Is your teen always on their phone, even when they’re at the dinner table or doing homework? Does your teen get anxious if they’re not around their phone? If so, your teen may be suffering from nomophobia.
What is Nomophobia?
Nomophobia, an abbreviation of the phrase “no-mobile-phone-phobia”, is the fear of being without a mobile phone. Approximately 66% of people suffer from nomophobia, with a study finding that the stress levels that nomophobiacs experience when they can’t access their phone is on par with wedding day jitters or trips to the dentist. Some teens have such a high level of nomophobia that they experience higher blood pressure and heart rates if they have to go a day without their phone.
Signs and symptoms of nomophobia include an inability to turn off a mobile device, feelings of panic if a phone’s battery dies or goes out of service, constant checking that one’s phone is with them, obsessively checking for social media messages or missed calls and an obsession with the gratification that comes from “likes,” comments or retweets.
The Negative Impacts of Nomophobia
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Many nomophobic teens rely on their mobile phones for protection from social situations and face-to-face conversations, while others use their phone constantly to distract themselves from unpleasant feelings such as anxiety, discomfort or stress. As a result, nomophobic teens don’t learn how to deal with anxiety-inducing situations or feelings in healthy ways, such as by talking it out with someone, getting exercise or engaging in a hobby such as music or writing.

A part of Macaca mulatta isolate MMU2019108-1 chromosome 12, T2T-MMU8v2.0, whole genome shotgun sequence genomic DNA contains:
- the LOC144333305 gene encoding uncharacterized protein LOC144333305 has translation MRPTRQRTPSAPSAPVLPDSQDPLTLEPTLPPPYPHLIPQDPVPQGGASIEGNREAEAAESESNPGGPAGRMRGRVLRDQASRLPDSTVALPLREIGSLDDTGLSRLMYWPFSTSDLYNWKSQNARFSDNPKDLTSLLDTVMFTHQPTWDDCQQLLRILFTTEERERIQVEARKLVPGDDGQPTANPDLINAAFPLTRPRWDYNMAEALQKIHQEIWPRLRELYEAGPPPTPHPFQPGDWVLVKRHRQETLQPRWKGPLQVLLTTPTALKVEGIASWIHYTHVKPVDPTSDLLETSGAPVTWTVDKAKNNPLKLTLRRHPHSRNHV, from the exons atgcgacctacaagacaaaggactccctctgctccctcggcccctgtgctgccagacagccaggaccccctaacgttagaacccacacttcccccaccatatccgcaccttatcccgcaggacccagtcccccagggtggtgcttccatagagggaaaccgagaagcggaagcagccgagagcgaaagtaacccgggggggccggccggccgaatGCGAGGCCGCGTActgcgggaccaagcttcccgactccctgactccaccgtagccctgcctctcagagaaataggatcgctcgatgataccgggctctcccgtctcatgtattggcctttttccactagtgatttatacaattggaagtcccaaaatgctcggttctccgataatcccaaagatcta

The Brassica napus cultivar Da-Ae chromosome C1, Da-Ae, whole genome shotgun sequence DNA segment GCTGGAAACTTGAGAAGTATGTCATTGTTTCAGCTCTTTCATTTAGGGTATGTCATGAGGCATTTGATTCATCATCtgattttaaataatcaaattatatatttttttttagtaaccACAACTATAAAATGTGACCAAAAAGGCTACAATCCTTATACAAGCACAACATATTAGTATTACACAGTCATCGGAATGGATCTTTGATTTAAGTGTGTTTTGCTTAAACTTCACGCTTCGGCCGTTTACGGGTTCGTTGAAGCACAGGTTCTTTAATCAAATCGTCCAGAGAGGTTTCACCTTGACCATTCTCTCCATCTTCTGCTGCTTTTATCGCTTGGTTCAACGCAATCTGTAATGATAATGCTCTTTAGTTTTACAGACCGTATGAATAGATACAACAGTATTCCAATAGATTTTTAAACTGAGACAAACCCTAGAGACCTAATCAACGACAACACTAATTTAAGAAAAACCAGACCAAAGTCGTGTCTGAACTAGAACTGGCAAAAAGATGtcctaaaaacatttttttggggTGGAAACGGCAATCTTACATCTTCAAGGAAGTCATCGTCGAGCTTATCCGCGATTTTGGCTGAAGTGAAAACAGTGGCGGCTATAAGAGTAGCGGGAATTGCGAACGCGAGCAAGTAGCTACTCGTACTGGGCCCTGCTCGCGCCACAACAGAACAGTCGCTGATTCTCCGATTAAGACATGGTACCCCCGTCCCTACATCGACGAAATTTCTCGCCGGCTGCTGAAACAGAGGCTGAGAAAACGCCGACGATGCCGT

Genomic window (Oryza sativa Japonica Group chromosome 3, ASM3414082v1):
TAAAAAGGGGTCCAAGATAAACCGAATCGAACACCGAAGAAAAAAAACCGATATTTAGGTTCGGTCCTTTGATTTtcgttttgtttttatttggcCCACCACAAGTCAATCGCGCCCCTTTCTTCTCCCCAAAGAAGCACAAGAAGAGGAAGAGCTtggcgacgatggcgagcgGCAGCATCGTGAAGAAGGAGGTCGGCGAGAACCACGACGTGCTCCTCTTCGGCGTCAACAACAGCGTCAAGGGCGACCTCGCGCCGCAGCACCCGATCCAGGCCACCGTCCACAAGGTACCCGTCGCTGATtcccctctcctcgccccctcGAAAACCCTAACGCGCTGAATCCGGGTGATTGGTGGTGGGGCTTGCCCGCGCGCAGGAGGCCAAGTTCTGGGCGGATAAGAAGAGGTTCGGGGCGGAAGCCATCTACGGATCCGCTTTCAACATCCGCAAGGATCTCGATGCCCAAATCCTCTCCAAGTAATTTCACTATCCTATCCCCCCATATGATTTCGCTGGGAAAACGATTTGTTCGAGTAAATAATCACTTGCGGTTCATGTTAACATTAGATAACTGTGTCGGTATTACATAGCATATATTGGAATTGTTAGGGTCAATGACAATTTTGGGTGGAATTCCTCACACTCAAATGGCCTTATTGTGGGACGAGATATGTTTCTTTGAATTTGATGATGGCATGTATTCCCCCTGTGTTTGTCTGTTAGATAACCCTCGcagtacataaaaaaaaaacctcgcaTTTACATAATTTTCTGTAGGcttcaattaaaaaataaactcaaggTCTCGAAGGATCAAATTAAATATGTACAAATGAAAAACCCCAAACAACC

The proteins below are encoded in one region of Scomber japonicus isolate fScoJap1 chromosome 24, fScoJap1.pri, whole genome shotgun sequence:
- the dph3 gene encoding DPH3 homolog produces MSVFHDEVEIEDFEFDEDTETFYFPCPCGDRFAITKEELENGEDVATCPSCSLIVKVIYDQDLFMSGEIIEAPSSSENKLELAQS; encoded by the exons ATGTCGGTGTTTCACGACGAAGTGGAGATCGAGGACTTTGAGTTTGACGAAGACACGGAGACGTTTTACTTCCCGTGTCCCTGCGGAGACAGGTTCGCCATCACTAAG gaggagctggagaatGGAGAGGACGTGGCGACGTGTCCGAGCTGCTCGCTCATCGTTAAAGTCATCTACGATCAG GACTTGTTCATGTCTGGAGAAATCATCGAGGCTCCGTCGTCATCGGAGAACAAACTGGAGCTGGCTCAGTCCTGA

Some teens check their phones every few minutes, resulting in a constant break in focus from the task at hand, like homework or a conversation. This may result in a decrease in overall focus and may even shorten a teen’s attention span.
How Nomophobia May be Affecting Your Teen’s Life
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A recent study found that teens would rather lose their pinky finger than give up their cell phone, while another study found that 40% of teens believe that losing their phone would be a bigger hardship than losing their car. If your teen is a nomophobe, they may be missing out on social situations with their friends because they’re preoccupied with their phone or may be masking underlying issues such as depression or stress that could be affecting their mental health.
Ways to Limit Your Teen’s Cell Phone Usage
Limiting the amount of time that your teen spends on their phone is a good way to help with nomophobia. You could do this is by removing the data option from their cell phones and only giving your teens the home wifi password after their homework is done, keeping their cell phone tucked away while they are at school or in bed or by limiting the amount of text messages they can send per month.
Almost any teen can be affected by nomophobia, especially when you consider that nearly every teenager has access to a mobile phone. If you’re concerned that your teen is a nomophobe, start setting limits regarding their cell phone usage and talk with them about your concerns.
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